Walt Disney Co. heir Abigail Disney has once again slammed the company’s management—this time for its handling of the novel coronavirus pandemic. On Tuesday the Financial Times reported that the company will stop paying more than 100,000 employees across its theme parks—nearly half its workforce—to save roughly $500 million per month. Meanwhile, however, the company has protected executive bonus schemes that, per the Times, typically amount to roughly $1.5 billion.
Abigail Disney, Walt Disney Co. co-founder Roy Disney’s granddaughter, pilloried the move in a lengthy Twitter thread Tuesday, which began with a succinct summation: “WHAT THE ACTUAL F***?????”
“Look, dividends aren't ALL bad, given the number of fixed income folks who rely on them,” Disney granted. “But still 80% of shares are owned by the wealthiest 10%. So that excuse only goes so far.”
And the real outrage, she said, was the bonuses—which could pay for three months’ salary for frontline workers, despite the fact that execs “have already been collecting egregious bonuses for years.”
This isn’t the first time Disney has railed against the company’s management. Last year she also called Bob Iger’s $65.6 million 2018 compensation package “insane.”
Disney execs’ decision will leave their workers reliant on state benefits, though it will continue providing full healthcare benefits. Walt Disney World’s home in Florida, the Times notes, offers one of the lowest unemployment benefits in the country, at $275 per week for 12 weeks.
Abigail Disney noted that she stayed quiet in March as company leadership announced it would make salary cuts; Iger has given up the remainder of his $3 million annual salary this year, while newly installed chief executive Bob Chapek will give up half his $2.5 million. “I told people to wait until we heard about the rest of the compensation package, since salary is a drop in the bucket to these guys,” Disney wrote. “The real payday is in the rest of the package,” which is taxed differently.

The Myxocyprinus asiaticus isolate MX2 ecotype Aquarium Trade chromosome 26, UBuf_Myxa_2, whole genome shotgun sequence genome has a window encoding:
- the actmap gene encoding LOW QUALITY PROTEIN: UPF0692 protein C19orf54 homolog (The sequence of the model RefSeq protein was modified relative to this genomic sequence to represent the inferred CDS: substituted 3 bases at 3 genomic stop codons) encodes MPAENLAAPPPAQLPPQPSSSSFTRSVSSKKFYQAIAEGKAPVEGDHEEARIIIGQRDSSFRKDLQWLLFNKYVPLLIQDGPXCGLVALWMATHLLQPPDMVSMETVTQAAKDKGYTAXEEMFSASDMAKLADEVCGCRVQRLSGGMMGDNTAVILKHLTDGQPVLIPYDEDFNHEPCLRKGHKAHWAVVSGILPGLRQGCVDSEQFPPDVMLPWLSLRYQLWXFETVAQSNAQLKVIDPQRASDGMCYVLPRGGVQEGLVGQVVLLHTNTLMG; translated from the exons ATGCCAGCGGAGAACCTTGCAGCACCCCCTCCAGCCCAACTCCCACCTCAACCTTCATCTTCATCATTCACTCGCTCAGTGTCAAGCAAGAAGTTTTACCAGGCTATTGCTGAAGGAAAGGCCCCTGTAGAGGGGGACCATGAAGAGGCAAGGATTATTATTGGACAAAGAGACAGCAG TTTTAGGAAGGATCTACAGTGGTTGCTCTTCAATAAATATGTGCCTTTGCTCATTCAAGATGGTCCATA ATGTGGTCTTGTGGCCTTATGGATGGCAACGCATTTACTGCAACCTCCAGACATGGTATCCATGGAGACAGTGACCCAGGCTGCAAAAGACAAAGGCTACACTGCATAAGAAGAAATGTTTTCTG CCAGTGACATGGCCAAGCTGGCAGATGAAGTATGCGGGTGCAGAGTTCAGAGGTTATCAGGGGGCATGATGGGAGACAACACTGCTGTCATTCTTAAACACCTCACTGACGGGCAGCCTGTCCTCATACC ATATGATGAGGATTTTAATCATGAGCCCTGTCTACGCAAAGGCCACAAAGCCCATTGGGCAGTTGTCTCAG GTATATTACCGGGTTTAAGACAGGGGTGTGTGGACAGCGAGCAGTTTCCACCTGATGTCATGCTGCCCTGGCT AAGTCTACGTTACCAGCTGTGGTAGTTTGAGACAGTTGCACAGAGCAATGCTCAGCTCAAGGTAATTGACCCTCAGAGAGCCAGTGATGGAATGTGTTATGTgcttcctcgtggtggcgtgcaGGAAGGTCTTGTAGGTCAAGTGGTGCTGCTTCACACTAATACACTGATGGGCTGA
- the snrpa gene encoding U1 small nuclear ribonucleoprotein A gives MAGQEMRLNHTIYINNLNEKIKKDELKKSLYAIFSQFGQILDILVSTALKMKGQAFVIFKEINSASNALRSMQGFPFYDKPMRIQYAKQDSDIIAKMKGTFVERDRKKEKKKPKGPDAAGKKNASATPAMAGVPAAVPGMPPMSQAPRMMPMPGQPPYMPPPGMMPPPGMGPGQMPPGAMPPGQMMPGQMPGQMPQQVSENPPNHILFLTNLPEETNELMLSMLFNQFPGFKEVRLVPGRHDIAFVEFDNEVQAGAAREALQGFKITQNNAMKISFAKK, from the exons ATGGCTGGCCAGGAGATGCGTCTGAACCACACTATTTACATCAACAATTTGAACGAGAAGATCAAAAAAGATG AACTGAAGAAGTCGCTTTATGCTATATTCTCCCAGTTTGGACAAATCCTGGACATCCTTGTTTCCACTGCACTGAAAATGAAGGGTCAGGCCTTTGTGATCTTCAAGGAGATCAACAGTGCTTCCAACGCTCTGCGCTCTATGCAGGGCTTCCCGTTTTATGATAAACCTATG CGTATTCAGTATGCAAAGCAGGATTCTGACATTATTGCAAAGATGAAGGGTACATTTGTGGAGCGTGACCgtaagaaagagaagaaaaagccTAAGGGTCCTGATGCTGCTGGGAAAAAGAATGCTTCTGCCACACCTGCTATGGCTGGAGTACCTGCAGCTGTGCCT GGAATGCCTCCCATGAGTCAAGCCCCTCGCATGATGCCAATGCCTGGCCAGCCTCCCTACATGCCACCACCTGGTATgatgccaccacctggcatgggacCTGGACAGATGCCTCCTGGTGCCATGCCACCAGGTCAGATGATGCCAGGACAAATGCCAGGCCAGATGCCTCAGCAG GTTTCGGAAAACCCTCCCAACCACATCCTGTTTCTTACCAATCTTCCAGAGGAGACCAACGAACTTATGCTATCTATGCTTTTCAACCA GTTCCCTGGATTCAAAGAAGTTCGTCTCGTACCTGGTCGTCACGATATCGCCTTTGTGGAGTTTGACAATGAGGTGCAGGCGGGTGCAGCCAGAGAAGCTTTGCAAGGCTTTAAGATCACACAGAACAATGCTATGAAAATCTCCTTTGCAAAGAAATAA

Disney said that Iger’s compensation will still be 900 times the median wage—and that shareholders “have twice voted to rebuff the outrageous pay, so it's not just that common decency is being flouted here. It's the will of their allegedly all-important ‘owners.’” She also noted how hard Disney workers had to fight to raise their base pay to $15 per hour—which, she said, the company later touted as an act of generosity on its part.
And toward the end of her thread, the Disney heir quoted Chapek himself, who last month told shareholders, “Our ability to do good in the world starts with our cast members... who create magic every day. Our commitment to them will always be our top priority.”
“If even a whiff of this is sincere, none of this compensation bullshit is possible,” Disney wrote. “THIS COMPANY MUST DO BETTER. Disney faces a rough couple of years, to be sure. The challenges are existential, even. But that does not constitute permission to continue pillaging and rampaging by management. In fact, if a bonus reflects performance, we might want to claw... [b]ack some of those millions given how they've managed cash.”
A representative for Disney did not immediately respond to The Daily Beast’s request for comment.